In each of the countries we are working in, we are following national government advice and adapting to the ever-changing situation. In Zambia, our MAMaZ Against Malaria at Scale team is helping to prevent the spread of COVID-19 in rural communities through a variety of activities including raising awareness, community radio, establishing handwashing stations, provision of basic PPE for community health volunteers and ETS riders and establishing food banks for those affected. We are also proud to be supporting the Zambian Ministry of Health to develop COVID-19 prevention guidelines. You can read more about this programme and how it is adapting here.

We must not pause our work to make roads safer.

Whilst the pandemic is understandably at the forefront of everyone’s minds, we must not allow the progress made in the fight against severe malaria, HIV/AIDS, TB and maternal mortality to stall.  This work must continue or millions of people will not receive their essential medicines and health services. In Zambia, it is currently peak malaria season, and with several of the symptoms of COVID-19 presenting similarly to the danger signs of severe malaria, we must ensure that people with either disease are able to receive the treatment they need.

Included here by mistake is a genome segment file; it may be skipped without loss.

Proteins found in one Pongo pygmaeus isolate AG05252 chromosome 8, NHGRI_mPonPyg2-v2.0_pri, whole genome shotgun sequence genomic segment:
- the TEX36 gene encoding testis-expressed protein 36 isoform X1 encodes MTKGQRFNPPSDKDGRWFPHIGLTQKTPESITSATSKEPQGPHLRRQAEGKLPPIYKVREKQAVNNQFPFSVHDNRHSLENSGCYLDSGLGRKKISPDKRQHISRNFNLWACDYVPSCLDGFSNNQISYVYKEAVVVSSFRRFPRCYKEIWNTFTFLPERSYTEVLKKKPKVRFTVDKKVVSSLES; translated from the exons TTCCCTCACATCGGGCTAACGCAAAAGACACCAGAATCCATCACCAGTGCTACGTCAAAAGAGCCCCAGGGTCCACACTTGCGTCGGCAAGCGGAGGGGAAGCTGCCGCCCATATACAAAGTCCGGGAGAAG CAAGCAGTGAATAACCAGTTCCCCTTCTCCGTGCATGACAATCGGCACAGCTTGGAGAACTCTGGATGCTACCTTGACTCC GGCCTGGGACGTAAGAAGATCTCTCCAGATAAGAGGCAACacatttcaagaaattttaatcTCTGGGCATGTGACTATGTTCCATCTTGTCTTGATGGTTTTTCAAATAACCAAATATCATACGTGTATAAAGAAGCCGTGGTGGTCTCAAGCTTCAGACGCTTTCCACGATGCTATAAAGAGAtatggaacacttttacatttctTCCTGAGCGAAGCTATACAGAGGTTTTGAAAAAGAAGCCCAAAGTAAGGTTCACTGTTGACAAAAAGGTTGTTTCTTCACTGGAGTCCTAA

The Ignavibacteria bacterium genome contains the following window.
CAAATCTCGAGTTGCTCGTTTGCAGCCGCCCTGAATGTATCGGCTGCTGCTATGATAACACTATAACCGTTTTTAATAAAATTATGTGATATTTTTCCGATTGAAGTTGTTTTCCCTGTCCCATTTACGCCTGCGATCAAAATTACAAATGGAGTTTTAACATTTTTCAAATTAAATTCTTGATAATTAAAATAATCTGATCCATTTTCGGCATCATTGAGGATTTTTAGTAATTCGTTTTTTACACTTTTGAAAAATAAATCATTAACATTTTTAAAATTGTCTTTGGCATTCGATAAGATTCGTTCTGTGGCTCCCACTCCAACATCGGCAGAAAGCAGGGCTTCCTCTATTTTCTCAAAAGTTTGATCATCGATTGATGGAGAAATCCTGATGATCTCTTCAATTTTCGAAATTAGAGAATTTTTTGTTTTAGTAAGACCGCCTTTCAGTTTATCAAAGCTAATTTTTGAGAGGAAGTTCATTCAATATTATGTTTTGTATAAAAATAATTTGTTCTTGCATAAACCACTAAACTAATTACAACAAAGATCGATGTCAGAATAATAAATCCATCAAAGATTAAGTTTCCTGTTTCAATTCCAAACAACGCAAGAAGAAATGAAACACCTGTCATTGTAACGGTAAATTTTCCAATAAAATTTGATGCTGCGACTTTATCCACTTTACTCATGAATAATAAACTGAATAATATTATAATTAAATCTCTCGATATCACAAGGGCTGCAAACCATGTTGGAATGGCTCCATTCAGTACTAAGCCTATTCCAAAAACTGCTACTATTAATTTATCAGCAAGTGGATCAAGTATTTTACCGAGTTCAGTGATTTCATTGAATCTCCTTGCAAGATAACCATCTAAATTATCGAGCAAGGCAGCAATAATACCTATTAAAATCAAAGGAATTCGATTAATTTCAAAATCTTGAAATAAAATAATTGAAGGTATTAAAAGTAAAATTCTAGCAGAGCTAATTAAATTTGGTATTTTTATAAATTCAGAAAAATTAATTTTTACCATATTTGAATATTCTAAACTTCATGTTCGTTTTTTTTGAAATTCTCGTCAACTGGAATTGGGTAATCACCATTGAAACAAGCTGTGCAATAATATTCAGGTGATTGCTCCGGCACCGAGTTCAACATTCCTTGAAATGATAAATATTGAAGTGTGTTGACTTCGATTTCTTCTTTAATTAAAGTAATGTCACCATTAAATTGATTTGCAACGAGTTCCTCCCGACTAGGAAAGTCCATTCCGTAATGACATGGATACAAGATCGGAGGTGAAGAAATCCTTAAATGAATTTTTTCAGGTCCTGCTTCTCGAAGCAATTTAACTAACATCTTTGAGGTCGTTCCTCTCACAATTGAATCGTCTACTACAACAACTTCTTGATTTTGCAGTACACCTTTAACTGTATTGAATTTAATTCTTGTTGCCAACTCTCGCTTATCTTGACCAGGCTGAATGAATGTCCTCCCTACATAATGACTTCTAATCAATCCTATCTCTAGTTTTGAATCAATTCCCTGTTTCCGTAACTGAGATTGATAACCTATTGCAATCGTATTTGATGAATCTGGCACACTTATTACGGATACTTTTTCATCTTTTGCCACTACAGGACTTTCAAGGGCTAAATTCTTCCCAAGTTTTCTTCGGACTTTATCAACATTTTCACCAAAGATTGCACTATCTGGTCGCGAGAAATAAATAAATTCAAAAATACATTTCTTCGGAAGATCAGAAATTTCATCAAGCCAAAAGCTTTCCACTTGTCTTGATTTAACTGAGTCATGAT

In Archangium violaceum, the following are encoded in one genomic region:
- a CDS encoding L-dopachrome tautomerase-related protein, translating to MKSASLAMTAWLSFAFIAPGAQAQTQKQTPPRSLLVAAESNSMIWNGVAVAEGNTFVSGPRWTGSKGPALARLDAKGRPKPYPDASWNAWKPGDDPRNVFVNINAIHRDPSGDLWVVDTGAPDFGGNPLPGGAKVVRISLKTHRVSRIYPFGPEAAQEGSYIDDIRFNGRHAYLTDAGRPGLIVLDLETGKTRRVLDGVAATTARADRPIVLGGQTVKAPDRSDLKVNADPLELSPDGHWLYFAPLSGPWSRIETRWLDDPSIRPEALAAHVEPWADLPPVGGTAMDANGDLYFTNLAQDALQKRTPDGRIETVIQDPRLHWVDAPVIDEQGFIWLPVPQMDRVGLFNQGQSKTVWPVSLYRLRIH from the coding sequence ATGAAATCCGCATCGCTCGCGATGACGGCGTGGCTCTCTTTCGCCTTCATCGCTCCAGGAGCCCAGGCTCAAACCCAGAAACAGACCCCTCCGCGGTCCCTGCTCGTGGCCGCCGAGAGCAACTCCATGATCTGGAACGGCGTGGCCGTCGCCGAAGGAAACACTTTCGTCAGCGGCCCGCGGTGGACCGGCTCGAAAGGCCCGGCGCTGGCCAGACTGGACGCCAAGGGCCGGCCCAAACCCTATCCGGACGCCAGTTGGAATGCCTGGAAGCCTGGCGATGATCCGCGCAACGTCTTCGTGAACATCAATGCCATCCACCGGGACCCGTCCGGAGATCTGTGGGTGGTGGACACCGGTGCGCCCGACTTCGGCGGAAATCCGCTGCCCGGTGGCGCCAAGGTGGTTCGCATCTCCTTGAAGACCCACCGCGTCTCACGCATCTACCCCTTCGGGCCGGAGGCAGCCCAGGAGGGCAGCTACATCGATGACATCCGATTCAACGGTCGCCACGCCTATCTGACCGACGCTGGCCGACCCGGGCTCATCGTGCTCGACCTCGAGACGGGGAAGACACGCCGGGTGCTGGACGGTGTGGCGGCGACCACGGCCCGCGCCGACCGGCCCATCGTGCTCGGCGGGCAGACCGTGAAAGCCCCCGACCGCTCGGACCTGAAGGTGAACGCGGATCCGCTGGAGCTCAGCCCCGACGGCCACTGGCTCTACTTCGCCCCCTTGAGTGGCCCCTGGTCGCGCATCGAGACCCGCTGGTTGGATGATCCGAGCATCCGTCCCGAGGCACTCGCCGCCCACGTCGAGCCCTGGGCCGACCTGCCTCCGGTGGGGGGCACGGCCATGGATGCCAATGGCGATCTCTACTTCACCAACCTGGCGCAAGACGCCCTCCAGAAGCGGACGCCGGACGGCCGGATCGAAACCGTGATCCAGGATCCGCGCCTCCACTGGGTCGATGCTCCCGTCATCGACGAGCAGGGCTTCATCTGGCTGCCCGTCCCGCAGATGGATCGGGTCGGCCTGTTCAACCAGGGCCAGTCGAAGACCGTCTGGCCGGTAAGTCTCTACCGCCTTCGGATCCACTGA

Likewise, we must not pause our road safety work to reduce the number of people dying on the world’s roads. We must not lose sight of the fact that road traffic injuries are currently the leading cause of death for children and young adults aged 5–29 years, with traffic deaths being three times higher in low income countries according to the World Health Organisation. Around the world, the pandemic has highlighted just how vital a role the transport and logistics industry plays in the running of our daily lives. No matter how far lockdown measures extend, trucks will continue to be on the roads, and warehouses will still need to be staffed. Road safety therefore continues to be a priority for us, especially as drivers facing economic hardship may be pressured to cover longer distances or work longer hours.

Whilst our partner driver training centres in Tanzania, Zambia and Uganda have suspended practical training for now, the teams are still hard at work. We are prioritising the health and well-being of everyone involved in our programmes, but we are also exploring new avenues, such as distance learning and using this time to review training materials. We are also looking at mobilising our trainers in Uganda to support a response to an emerging issue related to COVID-19 which is seeing long distance truck drivers attached on social media for facilitating the spread of the virus.

Finally, the two recently donated trucks which will be used as training vehicles by our partners, the Industrial Training Centre in Lusaka, having recently landed in Dar es Salaam and will soon be making their way down to Lusaka, ensuring that once the ITC are able to commence training again, they will do so with increased capacity.

We will be keeping our supporters updated as the situation develops. In the meantime, we wish you all the best in these uncertain times. You can keep in touch with us on Facebook, Twitter, Instagram and LinkedIn, or through our e-newsletter.



*figures as of 24th April 2020. Click here to read the most up-to-date statistics.